Yes. But sometimes takes a minute or two to get to them. Sometimes people in the interim while those facts are being worked out by a process long ago set up, it's in their interests to undermine the institutions looking into them by saying, “The FBI and the CIA and the House are all —  are all compromised somehow.” What that does is it not only hurts the ability to get to the facts, but it means the next time you try to go get to the facts, everybody thinks those institutions are worthless. And that's when you lead to chaos, and that's when you have a constitutional crisis. 

This shared facts talking point is a favorite of the media. Brian Stelter in 2016 worried, “There's more fact checking than ever, but fewer people trust in the facts. Are we moving more into an authoritarian media climate, more like Russia or China?”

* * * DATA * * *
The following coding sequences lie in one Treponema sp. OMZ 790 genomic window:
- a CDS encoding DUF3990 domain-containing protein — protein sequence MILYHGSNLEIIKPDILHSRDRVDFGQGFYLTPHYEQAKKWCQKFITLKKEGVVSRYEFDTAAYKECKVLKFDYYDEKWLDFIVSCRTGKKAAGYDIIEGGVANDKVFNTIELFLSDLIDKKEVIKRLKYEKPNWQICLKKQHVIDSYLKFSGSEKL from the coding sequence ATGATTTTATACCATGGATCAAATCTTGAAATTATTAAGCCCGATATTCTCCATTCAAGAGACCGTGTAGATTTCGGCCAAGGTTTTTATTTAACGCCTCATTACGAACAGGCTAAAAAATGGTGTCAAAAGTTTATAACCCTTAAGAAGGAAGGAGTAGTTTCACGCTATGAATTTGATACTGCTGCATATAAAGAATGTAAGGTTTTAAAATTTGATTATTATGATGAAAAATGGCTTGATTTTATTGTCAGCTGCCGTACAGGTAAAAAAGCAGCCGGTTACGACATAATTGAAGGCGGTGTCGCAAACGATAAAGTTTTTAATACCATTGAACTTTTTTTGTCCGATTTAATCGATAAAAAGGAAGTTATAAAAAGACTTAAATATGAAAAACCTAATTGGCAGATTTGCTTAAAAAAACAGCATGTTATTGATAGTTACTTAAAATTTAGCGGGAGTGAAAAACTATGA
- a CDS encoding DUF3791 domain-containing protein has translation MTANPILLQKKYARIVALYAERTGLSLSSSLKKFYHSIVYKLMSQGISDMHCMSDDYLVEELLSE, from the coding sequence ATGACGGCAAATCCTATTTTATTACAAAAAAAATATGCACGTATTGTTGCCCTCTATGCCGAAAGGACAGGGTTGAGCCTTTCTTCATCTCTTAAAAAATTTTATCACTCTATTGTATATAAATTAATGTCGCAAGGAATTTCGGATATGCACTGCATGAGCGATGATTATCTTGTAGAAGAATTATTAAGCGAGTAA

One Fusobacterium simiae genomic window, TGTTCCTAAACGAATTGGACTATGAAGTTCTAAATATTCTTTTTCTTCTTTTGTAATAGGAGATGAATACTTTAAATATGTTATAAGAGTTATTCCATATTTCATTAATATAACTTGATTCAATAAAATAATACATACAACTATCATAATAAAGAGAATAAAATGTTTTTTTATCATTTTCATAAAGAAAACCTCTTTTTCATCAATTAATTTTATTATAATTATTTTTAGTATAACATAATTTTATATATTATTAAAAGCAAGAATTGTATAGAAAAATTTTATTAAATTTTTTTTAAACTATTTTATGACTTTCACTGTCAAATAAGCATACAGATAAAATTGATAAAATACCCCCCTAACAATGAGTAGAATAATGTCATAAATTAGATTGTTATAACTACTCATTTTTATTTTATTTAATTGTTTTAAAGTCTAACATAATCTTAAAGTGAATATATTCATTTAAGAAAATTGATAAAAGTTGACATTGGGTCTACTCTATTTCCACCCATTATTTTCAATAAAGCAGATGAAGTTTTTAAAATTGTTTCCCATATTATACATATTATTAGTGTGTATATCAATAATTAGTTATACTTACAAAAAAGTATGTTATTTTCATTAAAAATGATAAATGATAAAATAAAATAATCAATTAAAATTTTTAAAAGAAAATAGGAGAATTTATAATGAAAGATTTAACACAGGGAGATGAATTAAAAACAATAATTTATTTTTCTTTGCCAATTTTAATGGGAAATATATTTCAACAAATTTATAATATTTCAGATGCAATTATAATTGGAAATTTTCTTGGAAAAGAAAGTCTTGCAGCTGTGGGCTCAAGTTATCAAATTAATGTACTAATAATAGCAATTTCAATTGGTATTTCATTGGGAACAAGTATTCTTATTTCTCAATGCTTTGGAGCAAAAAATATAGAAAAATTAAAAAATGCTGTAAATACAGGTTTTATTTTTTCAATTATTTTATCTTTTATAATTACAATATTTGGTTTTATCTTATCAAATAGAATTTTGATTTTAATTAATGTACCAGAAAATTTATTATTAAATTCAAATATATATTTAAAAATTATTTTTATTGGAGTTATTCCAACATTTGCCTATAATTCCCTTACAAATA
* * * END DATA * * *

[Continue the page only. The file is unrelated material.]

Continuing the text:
It’s a trope that Barack Obama pushed to David Letterman in 2018, saying, “One of the biggest challenges that we have to our democracy is the degree to which we do not share a common baseline of facts.” 

Speaking of facts, co-host Anthony Mason asked of Watergate: “A lot of people compare this obviously to the impeachment during the Watergate era. Nixon by the time impeachment came around, he had very high negatives, didn't he?" 

Well, no. That's not correct. Nixon had approval ratings in the 50s through April of 1973. Not-so coincidentally, media coverage of Watergate, (according to the March/April 1994 issue of Media Monitor), skyrocketed in the spring of 1973. 

A transcript is below. Click “expand” to read more. 

CBS This Morning
10/11/19
8:05 a.m. Eastern

GAYLE KING: There’s a lot going on. 60 Minutes correspondent John Dickerson is with us to break down everything that's happened this week in Washington. Good to see you, John Dickerson. 

JOHN DICKERSON: Good to be back, Gayle. Good to see you.